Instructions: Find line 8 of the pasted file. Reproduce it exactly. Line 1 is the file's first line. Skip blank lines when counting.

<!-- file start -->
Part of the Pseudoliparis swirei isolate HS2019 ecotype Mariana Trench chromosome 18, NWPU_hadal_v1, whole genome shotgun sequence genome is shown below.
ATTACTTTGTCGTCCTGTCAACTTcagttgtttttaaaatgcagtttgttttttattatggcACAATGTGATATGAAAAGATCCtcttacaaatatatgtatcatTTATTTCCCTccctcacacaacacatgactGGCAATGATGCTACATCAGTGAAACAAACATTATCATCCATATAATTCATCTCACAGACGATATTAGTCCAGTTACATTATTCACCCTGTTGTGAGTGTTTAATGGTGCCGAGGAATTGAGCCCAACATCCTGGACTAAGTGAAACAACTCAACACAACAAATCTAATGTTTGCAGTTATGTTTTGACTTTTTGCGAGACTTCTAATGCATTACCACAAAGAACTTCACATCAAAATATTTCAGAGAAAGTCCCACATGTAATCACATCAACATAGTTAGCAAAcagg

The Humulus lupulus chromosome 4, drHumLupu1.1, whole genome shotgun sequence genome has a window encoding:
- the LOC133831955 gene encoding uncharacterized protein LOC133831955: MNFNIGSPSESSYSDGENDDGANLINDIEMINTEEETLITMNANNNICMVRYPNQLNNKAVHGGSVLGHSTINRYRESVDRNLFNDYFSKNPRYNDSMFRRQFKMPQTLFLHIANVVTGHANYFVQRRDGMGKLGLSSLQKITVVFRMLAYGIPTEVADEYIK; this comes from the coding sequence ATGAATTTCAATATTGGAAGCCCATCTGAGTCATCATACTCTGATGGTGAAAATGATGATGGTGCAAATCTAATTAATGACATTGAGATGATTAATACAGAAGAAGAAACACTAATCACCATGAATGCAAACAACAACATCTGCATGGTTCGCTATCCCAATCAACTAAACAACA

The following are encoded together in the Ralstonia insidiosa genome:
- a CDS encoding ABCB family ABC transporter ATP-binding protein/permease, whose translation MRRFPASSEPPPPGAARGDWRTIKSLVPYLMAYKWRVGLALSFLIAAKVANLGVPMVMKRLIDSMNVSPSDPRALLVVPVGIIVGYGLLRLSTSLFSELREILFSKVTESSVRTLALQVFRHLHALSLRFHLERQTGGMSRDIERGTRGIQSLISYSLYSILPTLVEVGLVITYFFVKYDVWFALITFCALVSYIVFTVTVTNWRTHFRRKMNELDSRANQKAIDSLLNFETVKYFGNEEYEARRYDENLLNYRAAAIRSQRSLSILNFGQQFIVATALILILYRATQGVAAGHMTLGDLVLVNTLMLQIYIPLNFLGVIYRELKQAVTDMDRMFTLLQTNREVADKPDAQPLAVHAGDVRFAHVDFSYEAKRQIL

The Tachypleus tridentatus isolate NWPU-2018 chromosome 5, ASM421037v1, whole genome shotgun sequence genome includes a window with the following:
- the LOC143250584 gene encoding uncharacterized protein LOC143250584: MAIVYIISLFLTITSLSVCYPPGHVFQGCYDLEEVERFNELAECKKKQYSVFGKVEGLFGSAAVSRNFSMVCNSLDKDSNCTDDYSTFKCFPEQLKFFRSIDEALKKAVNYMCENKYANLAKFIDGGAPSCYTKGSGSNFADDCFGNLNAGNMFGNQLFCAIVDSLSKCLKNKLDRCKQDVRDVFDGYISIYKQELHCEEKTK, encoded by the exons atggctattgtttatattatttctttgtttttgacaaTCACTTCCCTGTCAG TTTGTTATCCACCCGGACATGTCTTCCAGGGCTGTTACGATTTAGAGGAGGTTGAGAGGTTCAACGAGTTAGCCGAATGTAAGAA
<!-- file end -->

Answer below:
- the LOC143250584 gene encoding uncharacterized protein LOC143250584: MAIVYIISLFLTITSLSVCYPPGHVFQGCYDLEEVERFNELAECKKKQYSVFGKVEGLFGSAAVSRNFSMVCNSLDKDSNCTDDYSTFKCFPEQLKFFRSIDEALKKAVNYMCENKYANLAKFIDGGAPSCYTKGSGSNFADDCFGNLNAGNMFGNQLFCAIVDSLSKCLKNKLDRCKQDVRDVFDGYISIYKQELHCEEKTK, encoded by the exons atggctattgtttatattatttctttgtttttgacaaTCACTTCCCTGTCAG TTTGTTATCCACCCGGACATGTCTTCCAGGGCTGTTACGATTTAGAGGAGGTTGAGAGGTTCAACGAGTTAGCCGAATGTAAGAA